It's always a pleasure to give clients good news, but not all news can be good. When it's time to send a negative business letter to a client, it's important to do what you can to keep your relationship positive even if the message itself isn't.
Start Out With a Thank You
When writing a bad-news letter, you need to focus on maintaining the best possible relationship with the client, showing that the decision was fair and stating the bad news as clearly and succinctly as possible. Open the letter thanking the client for their business, before announcing the bad news and offering any possible solutions. The goal of this section is to let the client know that you value their patronage and would like to maintain your positive relationship.
"We know you have many options when it comes to banking, and we appreciate that you have chosen to work with Fake Financial for the last six years."
Segue Into the Bad News Message
You don't want to sugarcoat the bad news, use euphemisms that make it difficult to understand what happened or explain more than is necessary. Also, do not apologize excessively. Instead, succinctly explain what happened, how it affected the client and apologize. Remember that your client's time is valuable and they only want to know what happened and why.
"Last night, we uncovered an error that affected your account and may have prevented your online transactions from the last three months from accurately being entered into our system. As a result, you may have noticed incorrect fees or balances on your account."
Try to Offer a Solution
When things go wrong, it's important to offer something positive to the client to minimize the blow. Don't lie or exaggerate something in an insincere way to try to make things better – your positive doesn't have to be major. For example, if the client was denied credit, you wouldn't want to infer that a mistake may have occurred or try to console the client that their credit is good, just not what your company was looking for.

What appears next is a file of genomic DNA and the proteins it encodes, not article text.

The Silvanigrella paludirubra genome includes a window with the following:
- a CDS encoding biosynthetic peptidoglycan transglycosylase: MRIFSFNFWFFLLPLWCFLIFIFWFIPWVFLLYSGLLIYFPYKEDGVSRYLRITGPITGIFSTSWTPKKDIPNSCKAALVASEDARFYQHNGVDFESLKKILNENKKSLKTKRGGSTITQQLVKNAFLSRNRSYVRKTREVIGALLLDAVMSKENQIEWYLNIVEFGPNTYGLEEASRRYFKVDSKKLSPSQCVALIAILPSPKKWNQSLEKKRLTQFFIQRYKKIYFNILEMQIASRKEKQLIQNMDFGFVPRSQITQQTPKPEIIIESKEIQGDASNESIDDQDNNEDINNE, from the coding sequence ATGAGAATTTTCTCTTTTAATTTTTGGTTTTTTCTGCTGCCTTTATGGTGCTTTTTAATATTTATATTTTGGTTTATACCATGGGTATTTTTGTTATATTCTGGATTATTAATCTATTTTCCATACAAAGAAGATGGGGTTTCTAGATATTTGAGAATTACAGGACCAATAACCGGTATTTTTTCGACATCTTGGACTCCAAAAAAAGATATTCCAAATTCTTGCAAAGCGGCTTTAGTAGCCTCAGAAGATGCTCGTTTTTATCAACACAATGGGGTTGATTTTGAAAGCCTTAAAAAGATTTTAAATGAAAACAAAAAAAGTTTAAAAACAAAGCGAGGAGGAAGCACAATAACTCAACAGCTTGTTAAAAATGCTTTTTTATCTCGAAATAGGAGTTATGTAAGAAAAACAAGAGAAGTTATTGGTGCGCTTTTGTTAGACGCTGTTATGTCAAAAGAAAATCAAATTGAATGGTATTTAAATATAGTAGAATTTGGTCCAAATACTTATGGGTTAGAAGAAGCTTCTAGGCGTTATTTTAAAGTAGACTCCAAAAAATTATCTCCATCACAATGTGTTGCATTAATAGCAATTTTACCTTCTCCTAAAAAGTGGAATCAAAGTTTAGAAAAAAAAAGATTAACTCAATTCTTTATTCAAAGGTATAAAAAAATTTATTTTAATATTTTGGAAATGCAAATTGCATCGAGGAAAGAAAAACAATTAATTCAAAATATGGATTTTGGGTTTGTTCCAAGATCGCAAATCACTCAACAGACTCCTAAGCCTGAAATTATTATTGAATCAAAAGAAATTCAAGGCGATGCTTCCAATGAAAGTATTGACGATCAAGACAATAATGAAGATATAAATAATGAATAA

"While we regret that your application was denied, you are welcome to reapply in a few months, at which point your credit situation may improve. In the meantime, we have a wide array of financial services that may benefit you."
Where Appropriate, Make a Referral
If you have to discontinue your relationship, you can refer the client to a reputable competitor or notify them that you may take them on again at a later time.
"While I can regrettably no longer serve as your legal counsel, my respected colleague, John Beech would be more than happy to take on your case. You can contact him to schedule a free consultation by calling 888-555-4848."
When It's Your Fault
If the bad news was the result of a problem within your company, tell the client how the problem is being rectified, even if that just means stating that the employee responsible will be disciplined or that you have since updated your software.
"We regret that your account was momentarily closed due to an employee error. Your account has since been reopened, and we have refunded all fees associated with the closure. We are also implementing a system that will make account closures more difficult, to prevent accounts from being accidentally closed in the future."
- Never refer to the negative performance of any employee, in your organization or in your client's, in a bad news letter. Always refer to the situation -- "the letter didn't make it to the post office" - rather than single out any employee's actions.
- Bad news letters are often carefully analyzed for flaws and hidden meanings. Know this in advance and write in simple, clean language that leaves little room for interpretation.
- Be generous in your letter, especially if the bad news is your client's fault.
Jill Harness is a blogger with experience researching and writing on all types of subjects including business topics. She specializes in writing SEO content for private clients, particularly attorneys. You can find out more about Jill's experience and learn how to contact her through her website, www.jillharness.com.